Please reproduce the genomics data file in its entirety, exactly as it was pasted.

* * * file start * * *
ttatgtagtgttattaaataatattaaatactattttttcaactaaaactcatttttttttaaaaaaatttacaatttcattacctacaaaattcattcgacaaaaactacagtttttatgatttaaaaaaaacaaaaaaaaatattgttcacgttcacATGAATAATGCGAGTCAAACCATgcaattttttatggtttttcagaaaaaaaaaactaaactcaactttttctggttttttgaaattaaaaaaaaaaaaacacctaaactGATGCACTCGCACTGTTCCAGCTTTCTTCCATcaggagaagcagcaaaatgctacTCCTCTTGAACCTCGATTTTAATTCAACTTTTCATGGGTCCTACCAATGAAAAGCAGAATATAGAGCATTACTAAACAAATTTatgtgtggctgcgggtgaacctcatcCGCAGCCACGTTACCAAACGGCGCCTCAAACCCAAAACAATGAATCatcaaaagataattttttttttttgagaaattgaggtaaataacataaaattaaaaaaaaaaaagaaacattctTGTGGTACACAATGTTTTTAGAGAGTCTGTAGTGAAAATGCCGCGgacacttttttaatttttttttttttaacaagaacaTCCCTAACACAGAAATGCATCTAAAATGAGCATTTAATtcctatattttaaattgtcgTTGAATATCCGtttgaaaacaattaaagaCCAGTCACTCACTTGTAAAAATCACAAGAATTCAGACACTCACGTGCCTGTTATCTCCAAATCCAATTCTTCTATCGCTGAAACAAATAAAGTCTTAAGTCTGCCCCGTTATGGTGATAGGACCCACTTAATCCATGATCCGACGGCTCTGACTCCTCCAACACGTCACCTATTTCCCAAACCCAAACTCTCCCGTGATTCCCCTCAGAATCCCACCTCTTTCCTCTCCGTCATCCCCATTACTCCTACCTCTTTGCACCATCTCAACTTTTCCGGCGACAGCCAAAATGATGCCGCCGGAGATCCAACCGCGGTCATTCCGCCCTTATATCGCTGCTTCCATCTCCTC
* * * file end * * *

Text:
ttatgtagtgttattaaataatattaaatactattttttcaactaaaactcatttttttttaaaaaaatttacaatttcattacctacaaaattcattcgacaaaaactacagtttttatgatttaaaaaaaacaaaaaaaaatattgttcacgttcacATGAATAATGCGAGTCAAACCATgcaattttttatggtttttcagaaaaaaaaaactaaactcaactttttctggttttttgaaattaaaaaaaaaaaaacacctaaactGATGCACTCGCACTGTTCCAGCTTTCTTCCATcaggagaagcagcaaaatgctacTCCTCTTGAACCTCGATTTTAATTCAACTTTTCATGGGTCCTACCAATGAAAAGCAGAATATAGAGCATTACTAAACAAATTTatgtgtggctgcgggtgaacctcatcCGCAGCCACGTTACCAAACGGCGCCTCAAACCCAAAACAATGAATCatcaaaagataattttttttttttgagaaattgaggtaaataacataaaattaaaaaaaaaaaagaaacattctTGTGGTACACAATGTTTTTAGAGAGTCTGTAGTGAAAATGCCGCGgacacttttttaatttttttttttttaacaagaacaTCCCTAACACAGAAATGCATCTAAAATGAGCATTTAATtcctatattttaaattgtcgTTGAATATCCGtttgaaaacaattaaagaCCAGTCACTCACTTGTAAAAATCACAAGAATTCAGACACTCACGTGCCTGTTATCTCCAAATCCAATTCTTCTATCGCTGAAACAAATAAAGTCTTAAGTCTGCCCCGTTATGGTGATAGGACCCACTTAATCCATGATCCGACGGCTCTGACTCCTCCAACACGTCACCTATTTCCCAAACCCAAACTCTCCCGTGATTCCCCTCAGAATCCCACCTCTTTCCTCTCCGTCATCCCCATTACTCCTACCTCTTTGCACCATCTCAACTTTTCCGGCGACAGCCAAAATGATGCCGCCGGAGATCCAACCGCGGTCATTCCGCCCTTATATCGCTGCTTCCATCTCCTC